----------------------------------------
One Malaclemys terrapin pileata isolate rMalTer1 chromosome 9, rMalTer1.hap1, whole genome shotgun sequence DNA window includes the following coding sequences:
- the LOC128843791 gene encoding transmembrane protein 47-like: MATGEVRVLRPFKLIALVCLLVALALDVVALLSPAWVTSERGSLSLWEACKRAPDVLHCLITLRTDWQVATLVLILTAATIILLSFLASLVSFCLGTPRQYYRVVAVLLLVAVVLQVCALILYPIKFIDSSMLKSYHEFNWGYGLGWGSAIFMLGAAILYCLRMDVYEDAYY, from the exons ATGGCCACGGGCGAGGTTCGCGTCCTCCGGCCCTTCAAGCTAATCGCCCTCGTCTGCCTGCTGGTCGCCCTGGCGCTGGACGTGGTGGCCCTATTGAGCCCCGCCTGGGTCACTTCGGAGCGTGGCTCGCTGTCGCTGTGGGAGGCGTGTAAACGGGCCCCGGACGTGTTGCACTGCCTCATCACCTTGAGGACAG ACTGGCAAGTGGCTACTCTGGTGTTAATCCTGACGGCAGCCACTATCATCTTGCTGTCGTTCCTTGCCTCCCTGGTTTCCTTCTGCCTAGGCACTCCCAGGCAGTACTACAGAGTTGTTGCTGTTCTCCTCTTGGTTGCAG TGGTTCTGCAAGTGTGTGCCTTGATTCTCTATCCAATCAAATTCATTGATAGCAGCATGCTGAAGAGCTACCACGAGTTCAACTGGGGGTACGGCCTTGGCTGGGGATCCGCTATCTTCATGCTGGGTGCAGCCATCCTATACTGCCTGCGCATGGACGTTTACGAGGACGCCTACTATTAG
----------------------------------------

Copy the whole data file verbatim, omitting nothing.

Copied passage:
One Malaclemys terrapin pileata isolate rMalTer1 chromosome 9, rMalTer1.hap1, whole genome shotgun sequence DNA window includes the following coding sequences:
- the LOC128843791 gene encoding transmembrane protein 47-like: MATGEVRVLRPFKLIALVCLLVALALDVVALLSPAWVTSERGSLSLWEACKRAPDVLHCLITLRTDWQVATLVLILTAATIILLSFLASLVSFCLGTPRQYYRVVAVLLLVAVVLQVCALILYPIKFIDSSMLKSYHEFNWGYGLGWGSAIFMLGAAILYCLRMDVYEDAYY, from the exons ATGGCCACGGGCGAGGTTCGCGTCCTCCGGCCCTTCAAGCTAATCGCCCTCGTCTGCCTGCTGGTCGCCCTGGCGCTGGACGTGGTGGCCCTATTGAGCCCCGCCTGGGTCACTTCGGAGCGTGGCTCGCTGTCGCTGTGGGAGGCGTGTAAACGGGCCCCGGACGTGTTGCACTGCCTCATCACCTTGAGGACAG ACTGGCAAGTGGCTACTCTGGTGTTAATCCTGACGGCAGCCACTATCATCTTGCTGTCGTTCCTTGCCTCCCTGGTTTCCTTCTGCCTAGGCACTCCCAGGCAGTACTACAGAGTTGTTGCTGTTCTCCTCTTGGTTGCAG TGGTTCTGCAAGTGTGTGCCTTGATTCTCTATCCAATCAAATTCATTGATAGCAGCATGCTGAAGAGCTACCACGAGTTCAACTGGGGGTACGGCCTTGGCTGGGGATCCGCTATCTTCATGCTGGGTGCAGCCATCCTATACTGCCTGCGCATGGACGTTTACGAGGACGCCTACTATTAG